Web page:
Getting back to the case described above, Torres argues that his employer did not protect his religious convictions. He notes that Title VII prohibits an employer from discriminating against or depriving an employee of opportunities because of religion and also requires employers to accommodate sincerely held religious beliefs. While the county maintains that it terminated Torres because of his toxic work behavior, it also argues that it could not have accommodated his religious convictions without undue hardship, thus removing it from the ambit of Title VII protections.

Despite the county’s arguments, a broader question remains unanswered: what legal ramifications emerge when religious convictions collide with federal antidiscrimination laws? While the answer seems obvious—treat mean and women equally—not much case law exists on this point. 

In a landmark 2013 decision, the Iowa Supreme Court found no sex discrimination occurred after James Knight fired Melissa Nelson from his dental office. Knight’s wife was concerned about a perceived relationship between the two of them and demanded he fire Nelson. Knight admitted that Nelson was the best assistant that he ever had but feared he would have an affair with her if he did not terminate her. Legally, Knight grounded his decision on his religious conviction.

In a narrowly crafted opinion, the Iowa Supreme Court held that Knight’s decision was “driven entirely by individual feelings and emotions regarding a specific person” and not gender or a proxy for gender. The concurrence further clarified that Nelson had failed to show that her status as a woman—as opposed to her personal relationship with Knight—was the motivating reason for her termination. In short, the Knight v. Nelson opinion justifies employers terminating at-will employees for mere personal jealousies if they can show that individualized feelings—as opposed to sex—drove the result.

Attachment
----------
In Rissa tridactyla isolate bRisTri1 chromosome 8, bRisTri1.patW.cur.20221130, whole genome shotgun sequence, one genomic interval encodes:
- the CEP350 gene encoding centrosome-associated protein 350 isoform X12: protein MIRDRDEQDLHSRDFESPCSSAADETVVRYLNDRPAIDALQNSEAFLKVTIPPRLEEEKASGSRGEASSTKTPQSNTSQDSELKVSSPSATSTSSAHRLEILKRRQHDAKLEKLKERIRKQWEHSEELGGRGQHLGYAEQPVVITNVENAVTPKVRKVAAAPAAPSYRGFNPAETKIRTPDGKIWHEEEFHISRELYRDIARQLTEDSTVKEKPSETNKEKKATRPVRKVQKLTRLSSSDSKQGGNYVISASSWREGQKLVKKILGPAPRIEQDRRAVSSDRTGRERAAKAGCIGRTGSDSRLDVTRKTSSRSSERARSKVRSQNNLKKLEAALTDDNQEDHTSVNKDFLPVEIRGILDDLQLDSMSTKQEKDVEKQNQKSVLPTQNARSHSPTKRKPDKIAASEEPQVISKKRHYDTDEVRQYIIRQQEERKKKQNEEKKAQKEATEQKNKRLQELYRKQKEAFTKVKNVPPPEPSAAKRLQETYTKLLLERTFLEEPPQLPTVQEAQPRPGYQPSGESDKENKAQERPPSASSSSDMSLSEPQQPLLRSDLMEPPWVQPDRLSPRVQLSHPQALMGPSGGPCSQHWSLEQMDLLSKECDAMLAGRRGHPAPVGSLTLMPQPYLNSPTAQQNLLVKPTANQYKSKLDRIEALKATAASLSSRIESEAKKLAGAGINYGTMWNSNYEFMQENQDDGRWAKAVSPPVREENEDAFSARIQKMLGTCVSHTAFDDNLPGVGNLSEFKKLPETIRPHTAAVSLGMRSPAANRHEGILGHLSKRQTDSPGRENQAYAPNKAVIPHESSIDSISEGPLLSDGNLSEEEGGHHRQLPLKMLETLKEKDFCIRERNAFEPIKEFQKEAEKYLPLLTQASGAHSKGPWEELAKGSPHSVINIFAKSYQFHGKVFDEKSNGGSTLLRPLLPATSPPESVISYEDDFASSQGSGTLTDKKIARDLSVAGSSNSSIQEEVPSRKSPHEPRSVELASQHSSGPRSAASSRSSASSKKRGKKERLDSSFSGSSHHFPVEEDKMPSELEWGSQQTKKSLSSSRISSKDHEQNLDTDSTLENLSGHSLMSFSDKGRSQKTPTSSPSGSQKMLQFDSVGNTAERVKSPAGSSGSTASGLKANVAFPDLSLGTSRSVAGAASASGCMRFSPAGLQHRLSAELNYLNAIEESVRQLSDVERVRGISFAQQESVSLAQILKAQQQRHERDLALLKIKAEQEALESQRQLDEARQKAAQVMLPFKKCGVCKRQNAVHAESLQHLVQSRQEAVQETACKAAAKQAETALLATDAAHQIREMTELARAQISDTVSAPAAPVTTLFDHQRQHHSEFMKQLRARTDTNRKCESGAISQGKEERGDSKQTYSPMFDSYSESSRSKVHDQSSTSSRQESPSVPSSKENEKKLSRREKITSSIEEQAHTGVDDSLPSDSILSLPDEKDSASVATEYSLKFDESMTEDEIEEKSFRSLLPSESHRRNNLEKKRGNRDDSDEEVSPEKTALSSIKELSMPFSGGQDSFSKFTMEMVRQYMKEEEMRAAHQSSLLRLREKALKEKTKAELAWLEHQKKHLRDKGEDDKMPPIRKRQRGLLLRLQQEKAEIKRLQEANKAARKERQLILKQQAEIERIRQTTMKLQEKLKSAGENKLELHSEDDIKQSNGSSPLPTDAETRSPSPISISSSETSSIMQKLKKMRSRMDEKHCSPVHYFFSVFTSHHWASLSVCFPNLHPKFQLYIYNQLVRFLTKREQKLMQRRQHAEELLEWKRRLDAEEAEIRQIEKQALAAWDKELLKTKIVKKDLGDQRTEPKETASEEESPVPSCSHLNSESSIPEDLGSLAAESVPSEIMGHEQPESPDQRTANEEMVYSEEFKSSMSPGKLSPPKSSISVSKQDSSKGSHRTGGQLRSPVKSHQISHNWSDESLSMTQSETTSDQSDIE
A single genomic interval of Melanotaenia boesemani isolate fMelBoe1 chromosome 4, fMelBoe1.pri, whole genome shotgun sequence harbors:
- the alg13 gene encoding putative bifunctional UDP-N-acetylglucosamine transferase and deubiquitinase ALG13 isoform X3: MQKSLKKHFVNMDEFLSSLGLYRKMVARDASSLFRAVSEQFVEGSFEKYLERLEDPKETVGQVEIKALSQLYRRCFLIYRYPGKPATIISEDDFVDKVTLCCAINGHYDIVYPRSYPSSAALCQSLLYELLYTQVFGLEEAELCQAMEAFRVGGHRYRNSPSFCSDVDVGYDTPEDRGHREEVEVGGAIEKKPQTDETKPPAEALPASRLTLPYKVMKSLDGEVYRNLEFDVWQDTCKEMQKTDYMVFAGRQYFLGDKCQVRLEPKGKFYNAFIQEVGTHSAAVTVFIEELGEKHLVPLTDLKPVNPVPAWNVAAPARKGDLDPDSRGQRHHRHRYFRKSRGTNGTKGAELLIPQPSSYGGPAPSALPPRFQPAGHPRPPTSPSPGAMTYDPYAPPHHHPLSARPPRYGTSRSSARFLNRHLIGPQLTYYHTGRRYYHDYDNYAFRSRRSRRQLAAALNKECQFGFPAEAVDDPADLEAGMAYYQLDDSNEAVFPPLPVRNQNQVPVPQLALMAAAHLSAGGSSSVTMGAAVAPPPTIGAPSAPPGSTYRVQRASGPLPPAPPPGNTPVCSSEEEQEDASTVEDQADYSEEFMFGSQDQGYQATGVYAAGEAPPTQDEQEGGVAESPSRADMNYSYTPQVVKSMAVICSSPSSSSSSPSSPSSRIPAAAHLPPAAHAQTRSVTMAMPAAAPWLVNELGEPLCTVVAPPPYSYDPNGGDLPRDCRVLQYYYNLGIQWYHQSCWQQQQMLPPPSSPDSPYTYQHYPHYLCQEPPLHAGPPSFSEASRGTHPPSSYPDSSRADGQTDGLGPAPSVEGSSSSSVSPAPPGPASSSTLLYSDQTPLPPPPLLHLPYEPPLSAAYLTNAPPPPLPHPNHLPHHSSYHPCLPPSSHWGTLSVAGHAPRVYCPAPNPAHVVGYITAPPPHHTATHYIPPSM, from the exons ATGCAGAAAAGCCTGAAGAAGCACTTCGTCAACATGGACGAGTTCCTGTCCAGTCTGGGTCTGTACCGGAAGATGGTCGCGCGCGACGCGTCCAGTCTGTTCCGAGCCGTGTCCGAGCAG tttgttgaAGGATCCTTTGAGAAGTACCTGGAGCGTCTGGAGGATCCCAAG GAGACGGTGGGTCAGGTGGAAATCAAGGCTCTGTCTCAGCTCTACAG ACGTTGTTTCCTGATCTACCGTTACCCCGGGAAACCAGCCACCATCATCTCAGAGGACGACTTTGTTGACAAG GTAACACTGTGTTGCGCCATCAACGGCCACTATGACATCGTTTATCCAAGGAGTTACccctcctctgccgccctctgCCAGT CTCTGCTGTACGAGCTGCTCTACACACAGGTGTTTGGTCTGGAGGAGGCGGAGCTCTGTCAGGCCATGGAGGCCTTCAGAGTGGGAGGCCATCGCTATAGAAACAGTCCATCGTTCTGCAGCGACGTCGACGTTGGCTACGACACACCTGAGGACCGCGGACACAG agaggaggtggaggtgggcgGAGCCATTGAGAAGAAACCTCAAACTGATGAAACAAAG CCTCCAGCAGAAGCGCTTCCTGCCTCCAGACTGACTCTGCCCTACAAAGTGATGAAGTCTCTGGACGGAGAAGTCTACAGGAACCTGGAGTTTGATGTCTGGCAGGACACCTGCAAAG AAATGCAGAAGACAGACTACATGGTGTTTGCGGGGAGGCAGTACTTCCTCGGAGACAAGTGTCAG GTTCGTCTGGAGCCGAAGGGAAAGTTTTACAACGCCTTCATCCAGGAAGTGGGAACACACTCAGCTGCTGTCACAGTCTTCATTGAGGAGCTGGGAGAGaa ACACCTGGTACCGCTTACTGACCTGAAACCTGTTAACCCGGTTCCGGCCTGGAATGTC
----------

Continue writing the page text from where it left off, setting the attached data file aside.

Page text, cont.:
In a situation that never reached the courts, the city of Austin, Texas formally reprimanded William Manno, the Austin Center for Events program manager, in 2017 because he “purposely avoided meetings and private interactions with female co-workers because of issues with his marriage.” He said he stopped having lunches with women because “it was not appropriate for a married man to have lunch with a single lady.” But an investigation also concluded that he also differentiated his mentoring of subordinate employees based upon gender and marital status, and likewise made decisions regarding which meetings he and a subordinate would attend based on marital status. Manno’s personal religious beliefs notwithstanding, investigators determined that he violated the city code of conduct because he treated employees differently based on gender.

The outcomes for Knight and Manno perhaps irreconcilably challenge employers confronting employees who wish to segregate from members of the opposite sex. But to reconcile the two outcomes, a nuanced (albeit messy) rule may emerge: decisions to accommodate based on personal relationships and emotions may not amount to a Title VII violation, even if the emotions or beliefs exist in part because of gender. However, decisions to accommodate requests based on bright-line categories (i.e., all women) likely violate Title VII. 

What Should Employers Do?

Returning to the original case involving Torres, we don’t yet know how the court may balance religious liberties and antidiscrimination laws. Torres says that he requested to not work with any woman, in any situation, ever, analogous to Manno’s request. And, unlike Knight, Torres did not appear to take issue with one individual woman based on personal feelings. Therefore, the county may argue that accommodating Torres’s request would have violated Title VII and exposed them to liability. Regardless, this case could have significant implications for workplace antidiscrimination policies.